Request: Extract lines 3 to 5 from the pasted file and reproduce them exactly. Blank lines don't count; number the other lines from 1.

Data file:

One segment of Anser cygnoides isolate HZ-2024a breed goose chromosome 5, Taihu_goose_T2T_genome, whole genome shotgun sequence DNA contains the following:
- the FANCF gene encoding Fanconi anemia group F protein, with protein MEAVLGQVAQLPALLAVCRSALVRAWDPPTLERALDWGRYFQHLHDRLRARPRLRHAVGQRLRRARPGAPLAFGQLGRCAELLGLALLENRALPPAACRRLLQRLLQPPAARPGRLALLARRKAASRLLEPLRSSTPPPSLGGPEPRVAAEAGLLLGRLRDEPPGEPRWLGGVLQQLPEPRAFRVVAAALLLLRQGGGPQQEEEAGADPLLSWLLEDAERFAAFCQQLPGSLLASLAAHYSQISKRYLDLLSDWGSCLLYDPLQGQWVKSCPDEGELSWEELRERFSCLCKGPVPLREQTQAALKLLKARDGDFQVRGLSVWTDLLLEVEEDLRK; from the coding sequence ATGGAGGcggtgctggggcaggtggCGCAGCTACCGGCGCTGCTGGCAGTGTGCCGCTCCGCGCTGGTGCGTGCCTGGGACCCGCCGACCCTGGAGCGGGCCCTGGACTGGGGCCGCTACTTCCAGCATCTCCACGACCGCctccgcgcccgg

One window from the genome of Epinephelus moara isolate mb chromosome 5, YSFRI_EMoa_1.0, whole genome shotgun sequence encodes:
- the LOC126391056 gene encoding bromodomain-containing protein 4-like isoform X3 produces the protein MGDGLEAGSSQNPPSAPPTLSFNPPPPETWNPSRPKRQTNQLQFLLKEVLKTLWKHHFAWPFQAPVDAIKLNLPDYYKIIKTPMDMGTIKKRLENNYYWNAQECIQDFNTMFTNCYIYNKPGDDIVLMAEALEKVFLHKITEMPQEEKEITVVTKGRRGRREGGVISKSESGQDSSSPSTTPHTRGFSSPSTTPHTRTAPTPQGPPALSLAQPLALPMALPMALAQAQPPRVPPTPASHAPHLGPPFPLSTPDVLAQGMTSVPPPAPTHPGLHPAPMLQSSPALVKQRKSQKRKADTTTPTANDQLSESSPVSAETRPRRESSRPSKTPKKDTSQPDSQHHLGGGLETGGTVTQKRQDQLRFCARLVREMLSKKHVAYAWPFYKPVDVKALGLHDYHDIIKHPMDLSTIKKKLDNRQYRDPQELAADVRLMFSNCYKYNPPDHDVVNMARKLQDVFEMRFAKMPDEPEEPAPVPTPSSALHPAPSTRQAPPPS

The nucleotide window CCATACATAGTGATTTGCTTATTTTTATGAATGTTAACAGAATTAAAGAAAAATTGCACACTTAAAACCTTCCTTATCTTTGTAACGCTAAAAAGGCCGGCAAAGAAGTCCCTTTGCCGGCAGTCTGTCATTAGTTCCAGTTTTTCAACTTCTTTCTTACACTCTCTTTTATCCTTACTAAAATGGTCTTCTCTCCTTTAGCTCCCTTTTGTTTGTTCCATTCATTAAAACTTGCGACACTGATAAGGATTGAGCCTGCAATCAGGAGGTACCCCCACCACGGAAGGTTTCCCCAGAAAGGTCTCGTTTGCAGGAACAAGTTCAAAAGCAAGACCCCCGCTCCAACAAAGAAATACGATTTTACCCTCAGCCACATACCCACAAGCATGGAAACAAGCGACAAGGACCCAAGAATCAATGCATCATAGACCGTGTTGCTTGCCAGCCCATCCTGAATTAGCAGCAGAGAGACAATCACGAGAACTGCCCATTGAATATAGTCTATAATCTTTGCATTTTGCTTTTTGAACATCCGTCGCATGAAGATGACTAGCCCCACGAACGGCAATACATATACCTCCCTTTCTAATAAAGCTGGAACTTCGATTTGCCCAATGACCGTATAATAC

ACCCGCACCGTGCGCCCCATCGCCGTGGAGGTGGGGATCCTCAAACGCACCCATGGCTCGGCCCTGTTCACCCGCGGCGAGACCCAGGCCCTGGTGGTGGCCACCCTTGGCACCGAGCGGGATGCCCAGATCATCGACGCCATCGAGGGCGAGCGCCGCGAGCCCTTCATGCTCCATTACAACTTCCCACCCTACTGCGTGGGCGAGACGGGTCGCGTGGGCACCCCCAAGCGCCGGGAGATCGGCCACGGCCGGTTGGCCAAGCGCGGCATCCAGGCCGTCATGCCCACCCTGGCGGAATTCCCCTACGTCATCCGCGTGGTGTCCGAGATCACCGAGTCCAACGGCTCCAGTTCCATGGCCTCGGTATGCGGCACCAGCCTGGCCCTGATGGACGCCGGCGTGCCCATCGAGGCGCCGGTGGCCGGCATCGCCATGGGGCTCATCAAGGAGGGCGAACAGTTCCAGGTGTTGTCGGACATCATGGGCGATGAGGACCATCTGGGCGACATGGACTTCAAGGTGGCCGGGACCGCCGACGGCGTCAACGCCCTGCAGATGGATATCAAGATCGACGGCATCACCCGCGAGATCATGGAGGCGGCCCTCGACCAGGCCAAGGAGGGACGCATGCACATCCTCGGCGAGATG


One window from the genome of Epinephelus moara isolate mb chromosome 5, YSFRI_EMoa_1.0, whole genome shotgun sequence encodes:
- the LOC126391056 gene encoding bromodomain-containing protein 4-like isoform X3 produces the protein MGDGLEAGSSQNPPSAPPTLSFNPPPPETWNPSRPKRQTNQLQFLLKEVLKTLWKHHFAWPFQAPVDAIKLNLPDYYKIIKTPMDMGTIKKRLENNYYWNAQECIQDFNTMFTNCYIYNKPGDDIVLMAEALEKVFLHKITEMPQEEKEITVVTKGRRGRREGGVISKSESGQDSSSPSTTPHTRGFSSPSTTPHTRTAPTPQGPPALSLAQPLALPMALPMALAQAQPPRVPPTPASHAPHLGPPFPLSTPDVLAQGMTSVPPPAPTHPGLHPAPMLQSSPALVKQRKSQKRKADTTTPTANDQLSESSPVSAETRPRRESSRPSKTPKKDTSQPDSQHHLGGGLETGGTVTQKRQDQLRFCARLVREMLSKKHVAYAWPFYKPVDVKALGLHDYHDIIKHPMDLSTIKKKLDNRQYRDPQELAADVRLMFSNCYKYNPPDHDVVNMARKLQDVFEMRFAKMPDEPEEPAPVPTPSSALHPAPSTRQAPPPS

The nucleotide window CCATACATAGTGATTTGCTTATTTTTATGAATGTTAACAGAATTAAAGAAAAATTGCACACTTAAAACCTTCCTTATCTTTGTAACGCTAAAAAGGCCGGCAAAGAAGTCCCTTTGCCGGCAGTCTGTCATTAGTTCCAGTTTTTCAACTTCTTTCTTACACTCTCTTTTATCCTTACTAAAATGGTCTTCTCTCCTTTAGCTCCCTTTTGTTTGTTCCATTCATTAAAACTTGCGACACTGATAAGGATTGAGCCTGCAATCAGGAGGTACCCCCACCACGGAAGGTTTCCCCAGAAAGGTCTCGTTTGCAGGAACAAGTTCAAAAGCAAGACCCCCGCTCCAACAAAGAAATACGATTTTACCCTCAGCCACATACCCACAAGCATGGAAACAAGCGACAAGGACCCAAGAATCAATGCATCATAGACCGTGTTGCTTGCCAGCCCATCCTGAATTAGCAGCAGAGAGACAATCACGAGAACTGCCCATTGAATATAGTCTATAATCTTTGCATTTTGCTTTTTGAACATCCGTCGCATGAAGATGACTAGCCCCACGAACGGCAATACATATACCTCCCTTTCTAATAAAGCTGGAACTTCGATTTGCCCAATGACCGTATAATAC